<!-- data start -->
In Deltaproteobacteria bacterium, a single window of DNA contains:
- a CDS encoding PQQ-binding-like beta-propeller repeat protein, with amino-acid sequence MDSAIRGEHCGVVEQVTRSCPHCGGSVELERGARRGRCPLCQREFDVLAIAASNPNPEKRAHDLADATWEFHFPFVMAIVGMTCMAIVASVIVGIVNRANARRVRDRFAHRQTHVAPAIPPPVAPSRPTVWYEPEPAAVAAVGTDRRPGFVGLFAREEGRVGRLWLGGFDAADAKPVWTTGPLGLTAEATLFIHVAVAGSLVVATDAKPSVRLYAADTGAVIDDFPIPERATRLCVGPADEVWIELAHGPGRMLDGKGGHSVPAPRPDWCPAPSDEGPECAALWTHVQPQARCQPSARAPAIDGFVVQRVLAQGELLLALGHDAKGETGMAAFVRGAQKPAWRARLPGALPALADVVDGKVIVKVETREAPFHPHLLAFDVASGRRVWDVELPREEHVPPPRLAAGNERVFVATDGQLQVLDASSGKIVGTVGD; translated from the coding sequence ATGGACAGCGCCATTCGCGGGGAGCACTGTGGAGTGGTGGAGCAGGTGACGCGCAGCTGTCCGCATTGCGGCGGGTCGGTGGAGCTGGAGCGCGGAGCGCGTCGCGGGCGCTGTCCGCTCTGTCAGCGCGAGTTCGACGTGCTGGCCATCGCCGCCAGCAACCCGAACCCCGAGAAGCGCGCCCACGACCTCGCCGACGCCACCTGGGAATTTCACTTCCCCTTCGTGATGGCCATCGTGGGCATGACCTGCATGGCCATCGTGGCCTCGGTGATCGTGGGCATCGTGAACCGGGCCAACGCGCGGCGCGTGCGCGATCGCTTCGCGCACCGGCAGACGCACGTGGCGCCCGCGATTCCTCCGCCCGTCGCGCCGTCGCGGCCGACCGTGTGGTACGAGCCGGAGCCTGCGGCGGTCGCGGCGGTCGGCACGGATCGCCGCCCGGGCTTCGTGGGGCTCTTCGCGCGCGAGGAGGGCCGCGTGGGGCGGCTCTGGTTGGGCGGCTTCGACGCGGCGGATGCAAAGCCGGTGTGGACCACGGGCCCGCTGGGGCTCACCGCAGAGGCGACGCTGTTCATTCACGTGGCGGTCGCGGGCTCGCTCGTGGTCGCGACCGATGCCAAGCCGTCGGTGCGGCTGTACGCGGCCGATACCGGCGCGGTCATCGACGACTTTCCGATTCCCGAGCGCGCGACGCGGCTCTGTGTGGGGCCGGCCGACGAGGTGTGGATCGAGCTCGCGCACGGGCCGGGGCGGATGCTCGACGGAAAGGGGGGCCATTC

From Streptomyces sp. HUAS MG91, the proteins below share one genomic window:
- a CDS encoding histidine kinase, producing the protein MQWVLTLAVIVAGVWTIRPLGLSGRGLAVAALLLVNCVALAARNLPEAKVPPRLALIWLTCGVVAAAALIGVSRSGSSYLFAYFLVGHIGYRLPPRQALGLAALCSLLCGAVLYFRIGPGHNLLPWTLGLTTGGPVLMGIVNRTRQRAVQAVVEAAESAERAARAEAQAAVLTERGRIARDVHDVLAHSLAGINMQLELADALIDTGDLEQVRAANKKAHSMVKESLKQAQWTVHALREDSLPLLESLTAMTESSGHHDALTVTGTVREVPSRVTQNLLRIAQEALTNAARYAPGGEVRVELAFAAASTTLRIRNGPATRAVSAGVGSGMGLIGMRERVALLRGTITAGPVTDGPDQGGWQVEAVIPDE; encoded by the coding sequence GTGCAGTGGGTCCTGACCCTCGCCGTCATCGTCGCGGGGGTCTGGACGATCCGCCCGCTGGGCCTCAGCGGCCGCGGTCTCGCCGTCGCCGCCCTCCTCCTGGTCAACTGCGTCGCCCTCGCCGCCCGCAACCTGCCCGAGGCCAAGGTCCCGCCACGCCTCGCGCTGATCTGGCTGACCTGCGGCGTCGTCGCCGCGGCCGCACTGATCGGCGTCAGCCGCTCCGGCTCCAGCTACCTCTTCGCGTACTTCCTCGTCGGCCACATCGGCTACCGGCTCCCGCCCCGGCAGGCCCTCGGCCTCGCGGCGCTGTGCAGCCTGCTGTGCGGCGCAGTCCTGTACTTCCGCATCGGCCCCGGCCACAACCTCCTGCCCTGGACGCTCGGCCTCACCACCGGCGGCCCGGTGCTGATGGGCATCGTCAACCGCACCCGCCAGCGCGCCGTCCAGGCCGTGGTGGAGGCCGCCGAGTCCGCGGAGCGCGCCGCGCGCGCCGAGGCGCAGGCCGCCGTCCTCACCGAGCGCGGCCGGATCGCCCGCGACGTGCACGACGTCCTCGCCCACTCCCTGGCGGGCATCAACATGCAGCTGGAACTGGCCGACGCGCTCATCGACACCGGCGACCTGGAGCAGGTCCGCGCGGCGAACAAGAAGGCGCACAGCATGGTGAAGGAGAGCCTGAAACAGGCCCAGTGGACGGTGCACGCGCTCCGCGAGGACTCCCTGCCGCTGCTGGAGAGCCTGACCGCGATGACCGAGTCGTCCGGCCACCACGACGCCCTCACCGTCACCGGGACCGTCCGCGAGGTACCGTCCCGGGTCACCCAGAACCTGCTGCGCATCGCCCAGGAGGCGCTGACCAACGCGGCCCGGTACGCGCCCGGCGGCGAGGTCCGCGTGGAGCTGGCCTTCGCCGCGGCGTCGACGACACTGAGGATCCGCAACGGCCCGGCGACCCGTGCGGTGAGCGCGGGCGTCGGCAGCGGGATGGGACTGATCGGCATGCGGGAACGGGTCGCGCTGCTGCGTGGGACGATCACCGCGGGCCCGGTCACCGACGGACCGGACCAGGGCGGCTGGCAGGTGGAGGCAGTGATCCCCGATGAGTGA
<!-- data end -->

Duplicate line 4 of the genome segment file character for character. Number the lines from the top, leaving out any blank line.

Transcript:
- a CDS encoding histidine kinase, producing the protein MQWVLTLAVIVAGVWTIRPLGLSGRGLAVAALLLVNCVALAARNLPEAKVPPRLALIWLTCGVVAAAALIGVSRSGSSYLFAYFLVGHIGYRLPPRQALGLAALCSLLCGAVLYFRIGPGHNLLPWTLGLTTGGPVLMGIVNRTRQRAVQAVVEAAESAERAARAEAQAAVLTERGRIARDVHDVLAHSLAGINMQLELADALIDTGDLEQVRAANKKAHSMVKESLKQAQWTVHALREDSLPLLESLTAMTESSGHHDALTVTGTVREVPSRVTQNLLRIAQEALTNAARYAPGGEVRVELAFAAASTTLRIRNGPATRAVSAGVGSGMGLIGMRERVALLRGTITAGPVTDGPDQGGWQVEAVIPDE; encoded by the coding sequence GTGCAGTGGGTCCTGACCCTCGCCGTCATCGTCGCGGGGGTCTGGACGATCCGCCCGCTGGGCCTCAGCGGCCGCGGTCTCGCCGTCGCCGCCCTCCTCCTGGTCAACTGCGTCGCCCTCGCCGCCCGCAACCTGCCCGAGGCCAAGGTCCCGCCACGCCTCGCGCTGATCTGGCTGACCTGCGGCGTCGTCGCCGCGGCCGCACTGATCGGCGTCAGCCGCTCCGGCTCCAGCTACCTCTTCGCGTACTTCCTCGTCGGCCACATCGGCTACCGGCTCCCGCCCCGGCAGGCCCTCGGCCTCGCGGCGCTGTGCAGCCTGCTGTGCGGCGCAGTCCTGTACTTCCGCATCGGCCCCGGCCACAACCTCCTGCCCTGGACGCTCGGCCTCACCACCGGCGGCCCGGTGCTGATGGGCATCGTCAACCGCACCCGCCAGCGCGCCGTCCAGGCCGTGGTGGAGGCCGCCGAGTCCGCGGAGCGCGCCGCGCGCGCCGAGGCGCAGGCCGCCGTCCTCACCGAGCGCGGCCGGATCGCCCGCGACGTGCACGACGTCCTCGCCCACTCCCTGGCGGGCATCAACATGCAGCTGGAACTGGCCGACGCGCTCATCGACACCGGCGACCTGGAGCAGGTCCGCGCGGCGAACAAGAAGGCGCACAGCATGGTGAAGGAGAGCCTGAAACAGGCCCAGTGGACGGTGCACGCGCTCCGCGAGGACTCCCTGCCGCTGCTGGAGAGCCTGACCGCGATGACCGAGTCGTCCGGCCACCACGACGCCCTCACCGTCACCGGGACCGTCCGCGAGGTACCGTCCCGGGTCACCCAGAACCTGCTGCGCATCGCCCAGGAGGCGCTGACCAACGCGGCCCGGTACGCGCCCGGCGGCGAGGTCCGCGTGGAGCTGGCCTTCGCCGCGGCGTCGACGACACTGAGGATCCGCAACGGCCCGGCGACCCGTGCGGTGAGCGCGGGCGTCGGCAGCGGGATGGGACTGATCGGCATGCGGGAACGGGTCGCGCTGCTGCGTGGGACGATCACCGCGGGCCCGGTCACCGACGGACCGGACCAGGGCGGCTGGCAGGTGGAGGCAGTGATCCCCGATGAGTGA